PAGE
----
embedded-hal 1.0.0

A Hardware Abstraction Layer (HAL) for embedded systems

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A Hardware Abstraction Layer (HAL) for embedded systems

This project is developed and maintained by the HAL team.

Companion crates

The main embedded-hal crate contains only blocking traits, where the operation is done synchronously before returning. Check out the following crates, which contain versions of the traits for other execution models:

The embedded-hal-bus crate provides utilities for sharing SPI and I2C buses.

Additionally, more domain-specific traits are available in separate crates:

Serial/UART traits

There is no serial traits in embedded-hal. Instead, use embedded-io. A serial port is essentially a byte-oriented stream, and that's what embedded-io models. Sharing the traits with all byte streams has some advantages. For example, it allows generic code providing a command-line interface or a console to operate either on hardware serial ports or on virtual ones like Telnet or USB CDC-ACM.

Design goals


  • Must erase device specific details. Neither register, register blocks, nor magic values should appear in the API.

  • Must be generic within a device and across devices. The API to use a serial interface must be the same regardless of whether the implementation uses the USART1 or UART4 peripheral of a device or the UART0 peripheral of another device.

  • Where possible must not be tied to a specific asynchronous model. The API should be usable in blocking mode, with the futures model, with an async/await model or with a callback model. (cf. the nb crate)

  • Must be minimal, and thus easy to implement and zero cost, yet highly composable. People that want higher level abstraction should prefer to use this HAL rather than re-implement register manipulation code.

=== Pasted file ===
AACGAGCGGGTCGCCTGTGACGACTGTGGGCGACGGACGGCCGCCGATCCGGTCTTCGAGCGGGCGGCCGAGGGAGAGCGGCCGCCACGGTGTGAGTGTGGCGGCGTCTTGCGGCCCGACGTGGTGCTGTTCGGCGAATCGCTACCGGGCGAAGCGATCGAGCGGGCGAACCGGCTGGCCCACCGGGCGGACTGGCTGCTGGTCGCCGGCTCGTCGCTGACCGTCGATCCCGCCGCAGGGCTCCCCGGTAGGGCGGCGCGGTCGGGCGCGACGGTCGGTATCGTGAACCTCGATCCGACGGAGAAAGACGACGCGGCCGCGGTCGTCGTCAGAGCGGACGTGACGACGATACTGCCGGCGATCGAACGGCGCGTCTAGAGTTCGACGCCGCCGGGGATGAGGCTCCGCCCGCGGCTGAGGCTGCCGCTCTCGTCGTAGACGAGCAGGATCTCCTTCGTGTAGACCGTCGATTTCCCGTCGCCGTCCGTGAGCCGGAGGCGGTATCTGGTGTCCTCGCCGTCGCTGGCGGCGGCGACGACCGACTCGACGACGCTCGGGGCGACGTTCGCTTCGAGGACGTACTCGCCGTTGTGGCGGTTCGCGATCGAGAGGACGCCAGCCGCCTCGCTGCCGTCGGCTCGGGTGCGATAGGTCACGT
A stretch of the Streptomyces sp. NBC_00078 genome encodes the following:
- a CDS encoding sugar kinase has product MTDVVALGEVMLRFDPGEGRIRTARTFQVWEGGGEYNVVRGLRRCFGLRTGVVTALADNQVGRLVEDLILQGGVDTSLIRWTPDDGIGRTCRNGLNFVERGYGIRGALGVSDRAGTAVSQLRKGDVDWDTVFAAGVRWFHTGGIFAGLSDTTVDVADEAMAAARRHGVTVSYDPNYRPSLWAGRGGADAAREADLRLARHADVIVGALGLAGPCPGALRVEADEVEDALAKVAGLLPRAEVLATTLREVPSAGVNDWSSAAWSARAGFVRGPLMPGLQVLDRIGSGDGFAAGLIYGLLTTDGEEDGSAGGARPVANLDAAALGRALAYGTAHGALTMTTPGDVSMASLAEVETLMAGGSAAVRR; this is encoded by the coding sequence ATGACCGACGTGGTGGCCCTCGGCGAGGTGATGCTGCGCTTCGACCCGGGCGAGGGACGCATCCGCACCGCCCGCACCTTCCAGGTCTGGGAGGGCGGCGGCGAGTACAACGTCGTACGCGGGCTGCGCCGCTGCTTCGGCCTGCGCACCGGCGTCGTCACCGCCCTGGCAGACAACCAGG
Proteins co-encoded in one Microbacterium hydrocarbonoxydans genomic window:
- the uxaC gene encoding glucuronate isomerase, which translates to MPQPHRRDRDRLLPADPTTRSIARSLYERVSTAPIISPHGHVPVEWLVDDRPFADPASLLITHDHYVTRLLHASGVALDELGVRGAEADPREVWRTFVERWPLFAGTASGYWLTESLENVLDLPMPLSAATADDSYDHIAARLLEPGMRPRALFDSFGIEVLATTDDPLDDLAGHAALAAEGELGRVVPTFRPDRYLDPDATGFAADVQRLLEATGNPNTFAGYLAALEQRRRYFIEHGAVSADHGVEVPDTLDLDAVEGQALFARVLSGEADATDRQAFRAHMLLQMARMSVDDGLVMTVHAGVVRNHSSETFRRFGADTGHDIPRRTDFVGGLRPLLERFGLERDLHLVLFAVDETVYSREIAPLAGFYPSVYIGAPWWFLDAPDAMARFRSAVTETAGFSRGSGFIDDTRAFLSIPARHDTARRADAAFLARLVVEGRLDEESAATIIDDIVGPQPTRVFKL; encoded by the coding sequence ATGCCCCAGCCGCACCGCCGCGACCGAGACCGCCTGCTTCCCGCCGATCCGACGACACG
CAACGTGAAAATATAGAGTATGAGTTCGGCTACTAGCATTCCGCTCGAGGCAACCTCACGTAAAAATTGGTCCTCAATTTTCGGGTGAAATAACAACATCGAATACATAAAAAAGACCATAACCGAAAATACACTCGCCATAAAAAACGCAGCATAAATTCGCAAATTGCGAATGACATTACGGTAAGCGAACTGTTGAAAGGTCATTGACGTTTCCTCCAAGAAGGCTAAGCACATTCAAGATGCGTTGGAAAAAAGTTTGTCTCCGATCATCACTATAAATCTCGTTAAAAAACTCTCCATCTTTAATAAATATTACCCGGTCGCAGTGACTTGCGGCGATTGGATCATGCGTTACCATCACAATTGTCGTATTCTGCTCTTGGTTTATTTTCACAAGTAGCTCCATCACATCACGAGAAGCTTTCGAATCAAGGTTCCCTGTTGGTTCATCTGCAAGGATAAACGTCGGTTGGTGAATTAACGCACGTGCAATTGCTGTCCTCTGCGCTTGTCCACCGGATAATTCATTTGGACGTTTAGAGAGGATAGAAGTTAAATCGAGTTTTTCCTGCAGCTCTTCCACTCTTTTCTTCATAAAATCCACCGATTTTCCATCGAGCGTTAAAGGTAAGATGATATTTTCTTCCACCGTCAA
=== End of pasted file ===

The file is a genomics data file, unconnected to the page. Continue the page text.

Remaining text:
• Serve as a foundation for building an ecosystem of platform-agnostic drivers. Here driver means a library crate that lets a target platform interface an external device like a digital sensor or a wireless transceiver. The advantage of this system is that by writing the driver as a generic library on top of embedded-hal driver authors can support any number of target platforms (e.g. Cortex-M microcontrollers, AVR microcontrollers, embedded Linux, etc.). The advantage for application developers is that by adopting embedded-hal they can unlock all these drivers for their platform.

  • Trait methods must be fallible so that they can be used in any possible situation. Nevertheless, HAL implementations can additionally provide infallible versions of the same methods if they can never fail in their platform. This way, generic code can use the fallible abstractions provided here but platform-specific code can avoid fallibility-related boilerplate if possible.

Out of scope

  • Initialization and configuration stuff like "ensure this serial interface and that SPI interface are not using the same pins". The HAL will focus on doing I/O.

Platform agnostic drivers

You can find platform-agnostic drivers built on top of embedded-hal on crates.io by searching for the embedded-hal keyword.

If you are writing a platform-agnostic driver yourself you are highly encouraged to add the embedded-hal keyword to your crate before publishing it!

Optional Cargo features

  • defmt-03: Derive defmt::Format from defmt 0.3 for enums and structs.

Minimum Supported Rust Version (MSRV)

This crate is guaranteed to compile on stable Rust 1.60 and up. It might compile with older versions but that may change in any new patch release.

See here for details on how the MSRV may be upgraded.


Licensed under either of

at your option.


Unless you explicitly state otherwise, any contribution intentionally submitted for inclusion in the work by you, as defined in the Apache-2.0 license, shall be dual licensed as above, without any additional terms or conditions.